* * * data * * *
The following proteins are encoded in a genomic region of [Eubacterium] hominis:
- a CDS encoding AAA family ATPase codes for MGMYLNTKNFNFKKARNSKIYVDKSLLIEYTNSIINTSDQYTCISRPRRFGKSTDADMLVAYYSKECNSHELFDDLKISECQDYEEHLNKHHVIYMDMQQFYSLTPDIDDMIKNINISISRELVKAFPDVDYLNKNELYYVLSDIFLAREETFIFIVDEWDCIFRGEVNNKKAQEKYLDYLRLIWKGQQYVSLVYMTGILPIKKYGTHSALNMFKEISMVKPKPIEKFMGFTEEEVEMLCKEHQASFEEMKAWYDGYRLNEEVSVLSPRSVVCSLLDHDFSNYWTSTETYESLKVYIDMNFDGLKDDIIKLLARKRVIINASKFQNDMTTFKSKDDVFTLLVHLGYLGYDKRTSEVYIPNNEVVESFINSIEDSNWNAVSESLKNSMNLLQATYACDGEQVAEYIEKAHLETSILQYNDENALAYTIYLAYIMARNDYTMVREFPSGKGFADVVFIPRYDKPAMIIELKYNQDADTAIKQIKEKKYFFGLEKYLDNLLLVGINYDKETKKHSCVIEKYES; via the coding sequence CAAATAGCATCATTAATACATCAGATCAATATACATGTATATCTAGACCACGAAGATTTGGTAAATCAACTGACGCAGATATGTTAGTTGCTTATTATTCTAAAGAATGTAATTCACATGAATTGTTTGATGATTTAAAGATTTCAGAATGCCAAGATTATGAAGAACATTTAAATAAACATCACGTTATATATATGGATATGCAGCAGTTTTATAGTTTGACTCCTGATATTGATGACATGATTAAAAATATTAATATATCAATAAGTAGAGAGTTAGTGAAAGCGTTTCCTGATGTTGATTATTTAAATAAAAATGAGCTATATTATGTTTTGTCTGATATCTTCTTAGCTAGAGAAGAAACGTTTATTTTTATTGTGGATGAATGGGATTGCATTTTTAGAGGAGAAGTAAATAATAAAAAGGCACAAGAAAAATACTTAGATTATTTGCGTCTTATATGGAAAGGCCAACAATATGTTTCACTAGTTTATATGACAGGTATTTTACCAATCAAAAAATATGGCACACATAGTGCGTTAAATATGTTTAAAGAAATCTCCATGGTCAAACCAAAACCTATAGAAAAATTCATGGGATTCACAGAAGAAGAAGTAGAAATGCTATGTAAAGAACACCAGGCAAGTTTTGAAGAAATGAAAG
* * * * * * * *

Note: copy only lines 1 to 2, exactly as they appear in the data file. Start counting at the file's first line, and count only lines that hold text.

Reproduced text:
The following proteins are encoded in a genomic region of [Eubacterium] hominis:
- a CDS encoding AAA family ATPase codes for MGMYLNTKNFNFKKARNSKIYVDKSLLIEYTNSIINTSDQYTCISRPRRFGKSTDADMLVAYYSKECNSHELFDDLKISECQDYEEHLNKHHVIYMDMQQFYSLTPDIDDMIKNINISISRELVKAFPDVDYLNKNELYYVLSDIFLAREETFIFIVDEWDCIFRGEVNNKKAQEKYLDYLRLIWKGQQYVSLVYMTGILPIKKYGTHSALNMFKEISMVKPKPIEKFMGFTEEEVEMLCKEHQASFEEMKAWYDGYRLNEEVSVLSPRSVVCSLLDHDFSNYWTSTETYESLKVYIDMNFDGLKDDIIKLLARKRVIINASKFQNDMTTFKSKDDVFTLLVHLGYLGYDKRTSEVYIPNNEVVESFINSIEDSNWNAVSESLKNSMNLLQATYACDGEQVAEYIEKAHLETSILQYNDENALAYTIYLAYIMARNDYTMVREFPSGKGFADVVFIPRYDKPAMIIELKYNQDADTAIKQIKEKKYFFGLEKYLDNLLLVGINYDKETKKHSCVIEKYES; via the coding sequence CAAATAGCATCATTAATACATCAGATCAATATACATGTATATCTAGACCACGAAGATTTGGTAAATCAACTGACGCAGATATGTTAGTTGCTTATTATTCTAAAGAATGTAATTCACATGAATTGTTTGATGATTTAAAGATTTCAGAATGCCAAGATTATGAAGAACATTTAAATAAACATCACGTTATATATATGGATATGCAGCAGTTTTATAGTTTGACTCCTGATATTGATGACATGATTAAAAATATTAATATATCAATAAGTAGAGAGTTAGTGAAAGCGTTTCCTGATGTTGATTATTTAAATAAAAATGAGCTATATTATGTTTTGTCTGATATCTTCTTAGCTAGAGAAGAAACGTTTATTTTTATTGTGGATGAATGGGATTGCATTTTTAGAGGAGAAGTAAATAATAAAAAGGCACAAGAAAAATACTTAGATTATTTGCGTCTTATATGGAAAGGCCAACAATATGTTTCACTAGTTTATATGACAGGTATTTTACCAATCAAAAAATATGGCACACATAGTGCGTTAAATATGTTTAAAGAAATCTCCATGGTCAAACCAAAACCTATAGAAAAATTCATGGGATTCACAGAAGAAGAAGTAGAAATGCTATGTAAAGAACACCAGGCAAGTTTTGAAGAAATGAAAG